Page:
I have about 10 podcasts in my favorites list on Stitcher. One of them is the Do It Scared podcast. I only discovered this podcast a few weeks ago, so I’m playing catch-up – there are nearly 80 episodes so far, and I’m just getting halfway through all of them. I just listened to one where Ruth talked about having a support system. If you have a healthy level of support from family, plus some others, you’re in great shape. A lot of people don’t have a good support system, from having only marginal support from family & friends to being totally alone with almost no one in your corner.
Well, how do I know if I have a good support system? Like any good Baptist preacher, I have 3 points that describe what support looks like.
Encouragement – I’m sure we all understand how good encouragement is for the soul. It’s also important that we know that we all have positive qualities. Most of us can accurately say “I’m my own worst critic.” It’s fine to hold yourself to a high standard. But when someone tells you something they really like about you, it’s important not to dismiss it. Just say thank you. Hopefully your closest family and loved ones provide this type of encouragement. If not, make sure you are surrounded by like-minded people that can see your strengths and push you to make the most of them.
Even less supportive family can be enlisted in other ways. In the Do It Scared podcast, Ruth Soukup mentioned she didn’t have as much of the family support as she would have liked, such as from her husband. It’s not that he wanted her to fail, it’s that he didn’t understand that yes, you can make a very good living from blogging. So Ruth just asked him to be kind enough to ask her how her day was from time to time, and try to be engaged in that way. He could do that, and it helped her as she trudged through the tough times.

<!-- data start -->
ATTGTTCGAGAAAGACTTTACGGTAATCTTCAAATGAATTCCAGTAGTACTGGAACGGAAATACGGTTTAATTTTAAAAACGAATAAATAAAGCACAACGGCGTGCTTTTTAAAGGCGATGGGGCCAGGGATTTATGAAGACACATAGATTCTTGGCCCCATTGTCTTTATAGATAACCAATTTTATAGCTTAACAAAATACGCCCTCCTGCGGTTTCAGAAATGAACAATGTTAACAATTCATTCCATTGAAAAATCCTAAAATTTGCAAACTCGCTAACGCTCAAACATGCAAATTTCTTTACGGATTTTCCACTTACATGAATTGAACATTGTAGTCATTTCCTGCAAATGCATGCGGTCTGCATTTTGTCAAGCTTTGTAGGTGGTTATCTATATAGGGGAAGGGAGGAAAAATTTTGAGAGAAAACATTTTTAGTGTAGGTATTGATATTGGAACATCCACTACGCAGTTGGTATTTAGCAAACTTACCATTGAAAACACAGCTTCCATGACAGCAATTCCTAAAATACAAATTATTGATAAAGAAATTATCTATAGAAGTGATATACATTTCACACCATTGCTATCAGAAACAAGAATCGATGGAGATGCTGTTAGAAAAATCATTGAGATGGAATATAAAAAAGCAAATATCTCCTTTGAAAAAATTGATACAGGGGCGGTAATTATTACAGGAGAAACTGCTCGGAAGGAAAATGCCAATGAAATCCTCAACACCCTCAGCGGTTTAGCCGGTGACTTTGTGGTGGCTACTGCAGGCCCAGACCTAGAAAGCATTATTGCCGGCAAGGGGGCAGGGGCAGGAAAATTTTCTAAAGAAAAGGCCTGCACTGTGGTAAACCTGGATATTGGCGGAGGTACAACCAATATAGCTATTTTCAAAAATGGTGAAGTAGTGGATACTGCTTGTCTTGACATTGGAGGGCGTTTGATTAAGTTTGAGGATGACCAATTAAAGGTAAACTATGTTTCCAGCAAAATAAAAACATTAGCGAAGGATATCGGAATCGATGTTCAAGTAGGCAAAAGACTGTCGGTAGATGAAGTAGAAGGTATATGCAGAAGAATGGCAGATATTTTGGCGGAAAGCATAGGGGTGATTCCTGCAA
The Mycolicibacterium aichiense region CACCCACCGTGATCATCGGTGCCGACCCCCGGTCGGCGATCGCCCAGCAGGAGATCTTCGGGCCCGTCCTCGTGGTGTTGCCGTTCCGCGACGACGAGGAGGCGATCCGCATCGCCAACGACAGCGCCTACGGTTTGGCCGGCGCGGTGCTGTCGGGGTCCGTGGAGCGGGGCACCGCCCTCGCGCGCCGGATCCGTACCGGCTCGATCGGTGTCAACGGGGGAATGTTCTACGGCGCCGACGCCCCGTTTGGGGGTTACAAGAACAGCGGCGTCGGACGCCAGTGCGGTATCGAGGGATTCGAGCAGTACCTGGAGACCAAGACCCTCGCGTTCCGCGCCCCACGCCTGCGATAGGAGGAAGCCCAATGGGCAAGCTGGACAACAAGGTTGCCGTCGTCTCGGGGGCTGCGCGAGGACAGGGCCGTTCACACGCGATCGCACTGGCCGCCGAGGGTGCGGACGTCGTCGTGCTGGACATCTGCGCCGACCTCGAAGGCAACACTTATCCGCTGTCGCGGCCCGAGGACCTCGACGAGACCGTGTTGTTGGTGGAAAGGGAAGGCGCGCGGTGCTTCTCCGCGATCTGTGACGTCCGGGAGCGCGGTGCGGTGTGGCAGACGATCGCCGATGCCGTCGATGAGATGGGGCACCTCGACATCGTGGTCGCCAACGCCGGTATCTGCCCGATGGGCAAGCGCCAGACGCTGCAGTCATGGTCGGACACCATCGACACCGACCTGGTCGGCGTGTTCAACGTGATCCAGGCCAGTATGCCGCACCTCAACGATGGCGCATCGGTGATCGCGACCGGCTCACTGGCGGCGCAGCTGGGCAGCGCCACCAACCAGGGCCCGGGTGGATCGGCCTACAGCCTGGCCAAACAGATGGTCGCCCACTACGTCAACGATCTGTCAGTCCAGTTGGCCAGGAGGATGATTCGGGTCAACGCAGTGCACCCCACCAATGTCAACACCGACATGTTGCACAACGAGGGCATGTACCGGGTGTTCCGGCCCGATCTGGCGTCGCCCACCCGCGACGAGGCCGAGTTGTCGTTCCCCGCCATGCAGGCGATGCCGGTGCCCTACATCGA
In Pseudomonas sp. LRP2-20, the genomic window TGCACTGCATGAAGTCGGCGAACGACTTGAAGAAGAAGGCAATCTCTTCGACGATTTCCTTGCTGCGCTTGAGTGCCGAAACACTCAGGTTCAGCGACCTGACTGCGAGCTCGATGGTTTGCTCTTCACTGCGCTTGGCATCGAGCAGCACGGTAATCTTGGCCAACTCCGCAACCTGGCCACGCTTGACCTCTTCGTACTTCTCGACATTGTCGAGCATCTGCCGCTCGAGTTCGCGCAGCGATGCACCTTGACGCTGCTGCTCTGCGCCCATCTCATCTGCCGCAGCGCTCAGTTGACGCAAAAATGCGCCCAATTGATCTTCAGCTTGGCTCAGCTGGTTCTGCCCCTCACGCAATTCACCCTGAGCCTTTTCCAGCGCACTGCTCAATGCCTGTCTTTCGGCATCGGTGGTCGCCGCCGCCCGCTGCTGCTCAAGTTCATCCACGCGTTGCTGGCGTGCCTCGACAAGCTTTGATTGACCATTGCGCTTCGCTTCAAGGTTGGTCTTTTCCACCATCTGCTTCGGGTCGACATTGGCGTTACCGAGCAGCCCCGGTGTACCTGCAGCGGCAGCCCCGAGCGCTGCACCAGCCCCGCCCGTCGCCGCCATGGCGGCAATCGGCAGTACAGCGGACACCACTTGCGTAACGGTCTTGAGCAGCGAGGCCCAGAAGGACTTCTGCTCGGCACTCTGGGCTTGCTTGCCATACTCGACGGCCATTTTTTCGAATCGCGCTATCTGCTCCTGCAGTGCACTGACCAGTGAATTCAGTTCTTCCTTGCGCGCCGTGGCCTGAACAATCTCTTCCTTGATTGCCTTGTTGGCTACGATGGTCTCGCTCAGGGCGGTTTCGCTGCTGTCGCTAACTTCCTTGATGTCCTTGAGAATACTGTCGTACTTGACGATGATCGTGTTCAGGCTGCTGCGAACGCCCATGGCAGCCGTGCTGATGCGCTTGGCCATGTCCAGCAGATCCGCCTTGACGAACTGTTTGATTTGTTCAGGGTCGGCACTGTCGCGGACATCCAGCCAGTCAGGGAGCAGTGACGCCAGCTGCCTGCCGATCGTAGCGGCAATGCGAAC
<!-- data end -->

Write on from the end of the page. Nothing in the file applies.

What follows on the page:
Direction – While encouragement is certainly important, you won’t see much development if you surround yourself only with yes-people or people who only tell you how awesome you are. Every human makes mistakes and makes incorrect decisions and choices. An external observer is usually the one that will spot such things. This is where having a great coach will be invaluable.
Let’s also address a potential issue: You cannot have what we call in my home “tissue-paper feelings.” That’s how we describe people who are easily offended, take any constructive criticism personally, or lash out at people who say anything other than “you’re awesome.” Of course, if you’re offering constructive criticism to someone, you should never make it personal (“that was a bad choice” instead of “that was stupid”). Most people are just trying to help, and if you yell at them or melt into the corner crying whenever such talk begins, you won’t be able to correct the mistakes you make.
Community – Whatever you are striving to accomplish, connecting with others who are on the same path or have already achieved success is a very important part of your support system. There are a number of such groups I have utilized – my Toastmasters club, members of multiple online communities, and those great folks in VA 101 Mastermind, of course. I was talking 1-on-1 with one of the other members the other day, and we agreed this group is not just a learning center for VAs, but it’s a family. In this digital age, it isn’t too hard to find a good online community that will be a valuable partner in helping you reach your goals.
A good support system is essential to building the life you dream about. Those trusted people that help you ensure you are getting the encouragement, direction and sense of community are more than just friends or colleagues, they are as valuable as gold as you work toward your goals.
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